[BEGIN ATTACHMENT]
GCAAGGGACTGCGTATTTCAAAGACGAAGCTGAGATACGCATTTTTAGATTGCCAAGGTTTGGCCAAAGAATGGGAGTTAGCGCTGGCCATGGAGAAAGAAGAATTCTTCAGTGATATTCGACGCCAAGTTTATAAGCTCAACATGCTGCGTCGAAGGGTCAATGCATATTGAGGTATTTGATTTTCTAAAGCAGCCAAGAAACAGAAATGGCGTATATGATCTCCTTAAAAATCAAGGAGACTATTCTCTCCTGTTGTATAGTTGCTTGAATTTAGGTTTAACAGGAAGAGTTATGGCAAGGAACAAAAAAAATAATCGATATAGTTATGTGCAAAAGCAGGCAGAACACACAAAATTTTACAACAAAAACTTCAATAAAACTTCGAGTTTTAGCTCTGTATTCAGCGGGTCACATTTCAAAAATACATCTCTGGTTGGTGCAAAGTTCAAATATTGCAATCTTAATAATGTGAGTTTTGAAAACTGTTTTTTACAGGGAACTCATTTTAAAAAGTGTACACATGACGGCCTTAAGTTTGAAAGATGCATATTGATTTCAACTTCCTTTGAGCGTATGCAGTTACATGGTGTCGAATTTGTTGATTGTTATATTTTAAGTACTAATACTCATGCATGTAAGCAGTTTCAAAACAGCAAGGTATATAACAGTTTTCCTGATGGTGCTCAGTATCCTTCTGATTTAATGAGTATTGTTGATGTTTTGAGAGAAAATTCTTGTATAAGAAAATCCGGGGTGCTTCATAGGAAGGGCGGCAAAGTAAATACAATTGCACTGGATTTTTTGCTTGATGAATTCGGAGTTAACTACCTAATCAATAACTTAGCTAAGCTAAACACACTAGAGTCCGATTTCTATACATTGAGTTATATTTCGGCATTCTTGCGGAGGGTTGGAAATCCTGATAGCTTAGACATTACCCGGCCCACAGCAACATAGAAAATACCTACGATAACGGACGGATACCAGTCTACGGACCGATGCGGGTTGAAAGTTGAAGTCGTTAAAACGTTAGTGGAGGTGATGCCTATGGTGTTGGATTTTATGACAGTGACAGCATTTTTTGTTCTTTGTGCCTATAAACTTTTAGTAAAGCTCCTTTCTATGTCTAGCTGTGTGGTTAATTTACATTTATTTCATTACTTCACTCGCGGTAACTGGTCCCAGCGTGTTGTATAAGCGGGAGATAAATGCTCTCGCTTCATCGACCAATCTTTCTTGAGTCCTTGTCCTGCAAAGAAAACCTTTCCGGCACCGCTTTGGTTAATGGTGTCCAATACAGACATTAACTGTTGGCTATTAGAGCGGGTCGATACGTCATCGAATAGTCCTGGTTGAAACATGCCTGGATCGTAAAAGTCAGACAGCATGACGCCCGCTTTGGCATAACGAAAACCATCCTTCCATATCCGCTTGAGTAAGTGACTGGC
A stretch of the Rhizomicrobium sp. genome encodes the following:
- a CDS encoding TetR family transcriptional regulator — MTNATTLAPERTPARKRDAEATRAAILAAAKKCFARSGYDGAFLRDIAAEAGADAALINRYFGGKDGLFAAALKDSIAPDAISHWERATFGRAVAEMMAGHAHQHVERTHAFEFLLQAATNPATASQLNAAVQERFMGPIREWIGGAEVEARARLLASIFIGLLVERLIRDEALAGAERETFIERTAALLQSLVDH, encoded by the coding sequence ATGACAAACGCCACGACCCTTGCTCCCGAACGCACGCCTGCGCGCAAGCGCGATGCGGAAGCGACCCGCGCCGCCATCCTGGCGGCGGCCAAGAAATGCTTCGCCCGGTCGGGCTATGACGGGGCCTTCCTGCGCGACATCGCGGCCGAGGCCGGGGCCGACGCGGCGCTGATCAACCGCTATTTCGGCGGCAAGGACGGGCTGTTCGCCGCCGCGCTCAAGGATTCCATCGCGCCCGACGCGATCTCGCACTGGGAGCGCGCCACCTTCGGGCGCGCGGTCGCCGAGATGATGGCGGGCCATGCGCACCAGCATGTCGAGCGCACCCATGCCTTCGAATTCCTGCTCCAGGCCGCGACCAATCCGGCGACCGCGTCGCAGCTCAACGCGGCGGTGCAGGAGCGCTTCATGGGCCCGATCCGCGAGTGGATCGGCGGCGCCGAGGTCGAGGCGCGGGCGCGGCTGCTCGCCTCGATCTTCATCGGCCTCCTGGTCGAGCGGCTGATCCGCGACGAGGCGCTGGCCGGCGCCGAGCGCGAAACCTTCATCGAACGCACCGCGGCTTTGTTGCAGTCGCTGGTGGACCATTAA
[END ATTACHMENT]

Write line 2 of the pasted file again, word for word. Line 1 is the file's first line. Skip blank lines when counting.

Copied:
A stretch of the Rhizomicrobium sp. genome encodes the following: